Rural Broadband

At its April 23, 2014, Open Meeting, the FCC took several actions designed to expand robust broadband offerings in rural areas. The FCC said that its plans for Phase II of the Connect America Fund (CAF) would result in a nearly 70% increase in annual support for broadband and voice service in areas served by the price cap incumbent local exchange carriers (ILECs) and would expand broadband access to an additional 5 million Americans. Over five years, Phase II of the CAF will provide nearly $9 billion to expand broadband in rural areas.



Under Phase II of the CAF, if a price cap ILEC declines the offer of support for all high-cost locations it serves in a given state, the subsidies will be made available to other providers through a competitive bidding process. To help ensure the success of the competitive bidding process, the FCC streamlined the process for allowing non-traditional providers, such as cable operators, satellite providers, and electric cooperatives, to become eligible for support.


Since 98 percent of the population in urban areas has access to fixed broadband at speeds of 10 Mbps or more, the FCC is considering whether to increase the download speed required for subsidized broadband networks from 4 Mbps to 10 Mbps. In addition, due to the rapid private sector expansion of 4G LTE mobile broadband service since 2011, the FCC is exploring whether to retarget Mobility Fund Phase II support to ensure the continued deployment and preservation of 4G LTE mobile broadband service and preservation of mobile voice and broadband service in areas that otherwise would not have such service through marketplace forces.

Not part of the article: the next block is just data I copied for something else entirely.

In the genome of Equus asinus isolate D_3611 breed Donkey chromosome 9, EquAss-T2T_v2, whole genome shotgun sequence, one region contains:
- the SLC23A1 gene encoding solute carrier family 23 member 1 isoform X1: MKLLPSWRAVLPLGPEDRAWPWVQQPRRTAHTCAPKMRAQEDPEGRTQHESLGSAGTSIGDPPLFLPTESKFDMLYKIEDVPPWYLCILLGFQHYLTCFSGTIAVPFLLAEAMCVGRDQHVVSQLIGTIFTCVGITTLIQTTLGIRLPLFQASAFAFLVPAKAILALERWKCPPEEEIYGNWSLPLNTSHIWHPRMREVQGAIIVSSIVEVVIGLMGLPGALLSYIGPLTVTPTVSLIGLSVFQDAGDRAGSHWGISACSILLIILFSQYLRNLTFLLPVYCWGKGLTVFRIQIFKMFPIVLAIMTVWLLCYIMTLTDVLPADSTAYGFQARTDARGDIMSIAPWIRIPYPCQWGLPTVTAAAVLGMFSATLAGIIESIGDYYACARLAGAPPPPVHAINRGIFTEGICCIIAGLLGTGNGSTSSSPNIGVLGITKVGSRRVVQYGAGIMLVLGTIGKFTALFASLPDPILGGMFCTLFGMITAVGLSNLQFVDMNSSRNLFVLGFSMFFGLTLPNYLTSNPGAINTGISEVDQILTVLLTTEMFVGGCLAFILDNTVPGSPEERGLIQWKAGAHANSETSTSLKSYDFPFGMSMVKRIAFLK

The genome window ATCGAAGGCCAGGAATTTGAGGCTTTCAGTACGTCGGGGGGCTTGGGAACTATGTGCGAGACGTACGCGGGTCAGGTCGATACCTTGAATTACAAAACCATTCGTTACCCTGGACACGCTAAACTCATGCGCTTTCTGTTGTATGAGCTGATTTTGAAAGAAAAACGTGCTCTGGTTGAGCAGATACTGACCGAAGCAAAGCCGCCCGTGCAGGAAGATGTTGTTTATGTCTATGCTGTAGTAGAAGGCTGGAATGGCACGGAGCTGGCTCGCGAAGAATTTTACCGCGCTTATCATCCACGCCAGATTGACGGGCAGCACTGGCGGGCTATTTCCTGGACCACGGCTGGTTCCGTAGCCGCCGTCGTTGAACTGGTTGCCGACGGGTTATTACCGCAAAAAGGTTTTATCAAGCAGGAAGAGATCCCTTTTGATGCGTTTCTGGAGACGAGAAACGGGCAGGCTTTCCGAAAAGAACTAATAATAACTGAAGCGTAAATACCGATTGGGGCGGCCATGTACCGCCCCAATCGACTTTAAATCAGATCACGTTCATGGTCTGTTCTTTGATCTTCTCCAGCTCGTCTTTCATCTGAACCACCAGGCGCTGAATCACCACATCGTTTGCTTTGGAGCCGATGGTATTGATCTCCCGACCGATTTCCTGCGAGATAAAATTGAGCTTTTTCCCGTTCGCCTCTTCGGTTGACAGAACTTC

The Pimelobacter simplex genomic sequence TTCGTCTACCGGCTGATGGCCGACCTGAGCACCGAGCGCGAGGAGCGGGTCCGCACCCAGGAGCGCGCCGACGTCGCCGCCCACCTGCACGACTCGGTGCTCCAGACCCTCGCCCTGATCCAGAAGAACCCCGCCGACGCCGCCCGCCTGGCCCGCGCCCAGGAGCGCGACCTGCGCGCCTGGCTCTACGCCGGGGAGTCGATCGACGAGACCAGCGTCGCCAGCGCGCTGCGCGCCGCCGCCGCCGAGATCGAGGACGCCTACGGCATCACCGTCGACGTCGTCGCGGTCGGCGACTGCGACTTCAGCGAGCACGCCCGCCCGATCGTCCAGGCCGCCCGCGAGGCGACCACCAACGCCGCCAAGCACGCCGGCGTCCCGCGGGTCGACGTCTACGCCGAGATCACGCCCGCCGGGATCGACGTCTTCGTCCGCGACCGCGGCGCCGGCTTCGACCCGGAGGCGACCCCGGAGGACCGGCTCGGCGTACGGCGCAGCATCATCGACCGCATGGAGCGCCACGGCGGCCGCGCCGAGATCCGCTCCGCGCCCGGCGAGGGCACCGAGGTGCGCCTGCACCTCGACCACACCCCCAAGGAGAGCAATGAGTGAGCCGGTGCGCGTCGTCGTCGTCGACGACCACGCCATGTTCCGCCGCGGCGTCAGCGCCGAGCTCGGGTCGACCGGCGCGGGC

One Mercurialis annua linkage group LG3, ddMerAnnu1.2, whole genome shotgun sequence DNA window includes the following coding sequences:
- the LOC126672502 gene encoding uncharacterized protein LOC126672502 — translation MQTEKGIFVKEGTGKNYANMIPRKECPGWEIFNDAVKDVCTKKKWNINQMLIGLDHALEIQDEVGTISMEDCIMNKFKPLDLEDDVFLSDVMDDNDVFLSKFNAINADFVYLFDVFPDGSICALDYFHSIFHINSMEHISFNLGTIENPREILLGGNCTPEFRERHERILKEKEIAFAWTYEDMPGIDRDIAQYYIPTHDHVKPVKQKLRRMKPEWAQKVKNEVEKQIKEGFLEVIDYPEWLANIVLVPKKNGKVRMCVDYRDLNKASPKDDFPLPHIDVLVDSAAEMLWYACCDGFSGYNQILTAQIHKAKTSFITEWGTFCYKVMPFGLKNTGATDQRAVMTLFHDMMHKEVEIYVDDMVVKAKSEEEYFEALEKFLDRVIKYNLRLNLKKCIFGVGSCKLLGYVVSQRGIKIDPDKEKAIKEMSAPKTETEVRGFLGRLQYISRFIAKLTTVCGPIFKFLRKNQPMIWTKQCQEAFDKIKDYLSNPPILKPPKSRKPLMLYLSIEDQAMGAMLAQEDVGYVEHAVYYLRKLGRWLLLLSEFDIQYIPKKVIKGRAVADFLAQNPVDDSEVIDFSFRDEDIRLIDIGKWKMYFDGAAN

The FCC also addressed various issues associated with broadband investment in areas served by rate-of-return ILECs. First, the FCC modified or eliminated rules established in the 2011 ICC/USF Reform Order that are not serving their intended purpose. That Order phased-out of excessive subsidies that allowed some rural companies to charge rates vastly lower than those paid by the average consumer, whether living in rural, suburban or urban areas. The FCC agreed to ease the impact of these changes by delaying the rule until January 2015, phasing in the full impact of the rule over a multiyear period, and exempting services provided to Lifeline subscribers to ensure that consumers in rural America with fewer financial resources at their disposal will not be affected. It also adopted a Further Notice of Proposed Rulemaking proposing a Connect America Fund for rate-of-return ILECs and seeking comment on how to establish such a fund within the current budget for the program and how to provide rate-of-return ILECs with a way to transition to new forms of support.


Read the News Release here.


TMI Regulatory Bulletin Service subscribers, watch for a Bulletin when the text of the Order is released.